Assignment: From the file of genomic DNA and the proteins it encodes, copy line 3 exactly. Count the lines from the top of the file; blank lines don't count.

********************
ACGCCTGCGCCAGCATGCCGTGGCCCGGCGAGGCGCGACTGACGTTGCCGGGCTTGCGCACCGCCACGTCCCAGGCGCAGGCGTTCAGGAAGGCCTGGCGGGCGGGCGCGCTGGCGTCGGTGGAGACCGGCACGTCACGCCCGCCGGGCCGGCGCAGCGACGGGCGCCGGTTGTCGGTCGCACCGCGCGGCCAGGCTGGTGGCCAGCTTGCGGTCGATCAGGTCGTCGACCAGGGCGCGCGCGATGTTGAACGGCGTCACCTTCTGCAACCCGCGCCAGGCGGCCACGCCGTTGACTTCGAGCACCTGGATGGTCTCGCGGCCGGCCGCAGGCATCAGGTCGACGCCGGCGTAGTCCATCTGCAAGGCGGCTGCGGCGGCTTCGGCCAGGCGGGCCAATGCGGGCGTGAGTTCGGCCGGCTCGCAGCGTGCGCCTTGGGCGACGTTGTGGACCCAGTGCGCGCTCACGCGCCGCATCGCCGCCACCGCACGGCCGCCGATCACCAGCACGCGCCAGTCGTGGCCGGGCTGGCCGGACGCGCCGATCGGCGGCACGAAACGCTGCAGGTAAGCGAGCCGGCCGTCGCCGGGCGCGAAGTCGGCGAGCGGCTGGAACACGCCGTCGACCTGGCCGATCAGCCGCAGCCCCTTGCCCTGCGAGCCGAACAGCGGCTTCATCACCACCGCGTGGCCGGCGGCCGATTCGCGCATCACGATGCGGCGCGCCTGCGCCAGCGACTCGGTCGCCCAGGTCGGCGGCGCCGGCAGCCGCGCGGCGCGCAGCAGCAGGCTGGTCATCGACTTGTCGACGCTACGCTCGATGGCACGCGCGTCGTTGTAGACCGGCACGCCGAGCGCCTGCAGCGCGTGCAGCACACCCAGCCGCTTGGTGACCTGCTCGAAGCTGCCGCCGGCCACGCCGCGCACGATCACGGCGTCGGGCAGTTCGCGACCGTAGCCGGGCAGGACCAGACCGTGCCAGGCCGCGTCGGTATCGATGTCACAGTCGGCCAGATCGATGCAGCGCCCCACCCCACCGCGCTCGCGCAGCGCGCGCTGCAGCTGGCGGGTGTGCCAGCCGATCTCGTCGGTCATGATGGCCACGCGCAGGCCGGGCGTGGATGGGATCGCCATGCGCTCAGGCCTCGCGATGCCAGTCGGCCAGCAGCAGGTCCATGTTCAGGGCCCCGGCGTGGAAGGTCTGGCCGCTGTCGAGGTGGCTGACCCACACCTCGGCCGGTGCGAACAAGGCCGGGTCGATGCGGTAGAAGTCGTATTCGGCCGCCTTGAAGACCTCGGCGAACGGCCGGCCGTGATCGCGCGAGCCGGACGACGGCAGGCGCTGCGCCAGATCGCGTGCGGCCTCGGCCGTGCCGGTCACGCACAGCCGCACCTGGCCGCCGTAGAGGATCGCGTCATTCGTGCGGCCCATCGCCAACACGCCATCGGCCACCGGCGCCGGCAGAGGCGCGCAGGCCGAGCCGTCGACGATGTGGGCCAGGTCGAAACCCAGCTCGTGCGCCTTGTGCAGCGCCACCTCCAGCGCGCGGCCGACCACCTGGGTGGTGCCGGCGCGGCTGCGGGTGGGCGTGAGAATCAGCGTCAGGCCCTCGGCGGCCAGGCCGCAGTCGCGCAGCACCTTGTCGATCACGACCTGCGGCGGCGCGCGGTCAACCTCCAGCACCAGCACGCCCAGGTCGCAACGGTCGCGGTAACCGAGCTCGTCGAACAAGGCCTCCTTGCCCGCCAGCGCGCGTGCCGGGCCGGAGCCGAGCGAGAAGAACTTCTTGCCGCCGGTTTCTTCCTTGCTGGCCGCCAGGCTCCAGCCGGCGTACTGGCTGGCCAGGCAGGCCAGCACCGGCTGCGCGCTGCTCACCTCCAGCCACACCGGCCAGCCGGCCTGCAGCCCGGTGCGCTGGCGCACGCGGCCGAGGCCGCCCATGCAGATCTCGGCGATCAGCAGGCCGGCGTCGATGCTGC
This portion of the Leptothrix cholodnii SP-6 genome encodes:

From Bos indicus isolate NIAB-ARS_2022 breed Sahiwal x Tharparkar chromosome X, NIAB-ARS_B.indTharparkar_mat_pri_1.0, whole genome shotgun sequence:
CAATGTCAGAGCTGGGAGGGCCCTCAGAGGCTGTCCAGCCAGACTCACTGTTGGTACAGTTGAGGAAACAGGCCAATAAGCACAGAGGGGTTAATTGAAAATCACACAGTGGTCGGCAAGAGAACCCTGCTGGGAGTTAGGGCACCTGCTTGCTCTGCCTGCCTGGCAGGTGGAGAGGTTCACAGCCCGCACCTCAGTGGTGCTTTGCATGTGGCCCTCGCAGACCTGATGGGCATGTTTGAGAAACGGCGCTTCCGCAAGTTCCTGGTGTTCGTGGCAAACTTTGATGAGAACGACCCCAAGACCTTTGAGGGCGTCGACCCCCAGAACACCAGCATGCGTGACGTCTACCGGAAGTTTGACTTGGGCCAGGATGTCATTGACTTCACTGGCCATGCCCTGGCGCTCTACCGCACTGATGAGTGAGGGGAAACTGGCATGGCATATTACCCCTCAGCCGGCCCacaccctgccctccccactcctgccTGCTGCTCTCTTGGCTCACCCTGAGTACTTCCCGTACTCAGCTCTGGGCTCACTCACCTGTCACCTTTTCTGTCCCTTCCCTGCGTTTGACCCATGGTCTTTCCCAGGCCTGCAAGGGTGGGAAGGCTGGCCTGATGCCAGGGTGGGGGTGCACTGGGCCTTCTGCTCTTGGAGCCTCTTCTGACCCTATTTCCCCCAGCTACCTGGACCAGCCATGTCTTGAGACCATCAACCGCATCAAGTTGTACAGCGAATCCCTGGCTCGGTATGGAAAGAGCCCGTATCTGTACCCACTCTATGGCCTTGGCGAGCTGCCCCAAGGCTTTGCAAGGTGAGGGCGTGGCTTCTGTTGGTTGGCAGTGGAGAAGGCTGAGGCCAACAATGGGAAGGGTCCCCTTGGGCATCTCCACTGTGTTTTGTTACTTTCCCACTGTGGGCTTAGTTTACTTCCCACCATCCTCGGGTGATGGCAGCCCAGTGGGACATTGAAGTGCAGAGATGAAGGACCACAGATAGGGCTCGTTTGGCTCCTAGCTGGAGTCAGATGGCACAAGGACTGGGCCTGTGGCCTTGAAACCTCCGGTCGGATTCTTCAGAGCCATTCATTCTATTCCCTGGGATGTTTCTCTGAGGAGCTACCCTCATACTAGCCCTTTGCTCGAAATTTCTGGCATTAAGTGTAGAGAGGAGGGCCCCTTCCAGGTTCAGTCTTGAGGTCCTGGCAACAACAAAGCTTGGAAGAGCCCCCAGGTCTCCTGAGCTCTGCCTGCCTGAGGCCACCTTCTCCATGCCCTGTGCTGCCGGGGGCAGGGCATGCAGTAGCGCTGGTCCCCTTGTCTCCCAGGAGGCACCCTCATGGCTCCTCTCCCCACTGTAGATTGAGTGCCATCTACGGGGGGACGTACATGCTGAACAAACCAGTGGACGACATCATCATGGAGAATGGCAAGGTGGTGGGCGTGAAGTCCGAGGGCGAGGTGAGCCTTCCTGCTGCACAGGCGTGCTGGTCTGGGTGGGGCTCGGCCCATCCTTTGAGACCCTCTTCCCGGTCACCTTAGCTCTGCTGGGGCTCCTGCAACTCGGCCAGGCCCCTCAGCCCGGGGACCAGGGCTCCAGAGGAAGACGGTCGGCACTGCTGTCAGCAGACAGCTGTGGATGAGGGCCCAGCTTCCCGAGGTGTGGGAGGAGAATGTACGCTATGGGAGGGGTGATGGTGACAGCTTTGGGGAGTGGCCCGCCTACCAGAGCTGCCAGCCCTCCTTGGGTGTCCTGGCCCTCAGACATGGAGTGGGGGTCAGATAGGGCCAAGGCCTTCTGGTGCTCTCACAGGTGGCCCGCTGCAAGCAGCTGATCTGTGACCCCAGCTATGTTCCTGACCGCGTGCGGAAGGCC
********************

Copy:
From Bos indicus isolate NIAB-ARS_2022 breed Sahiwal x Tharparkar chromosome X, NIAB-ARS_B.indTharparkar_mat_pri_1.0, whole genome shotgun sequence: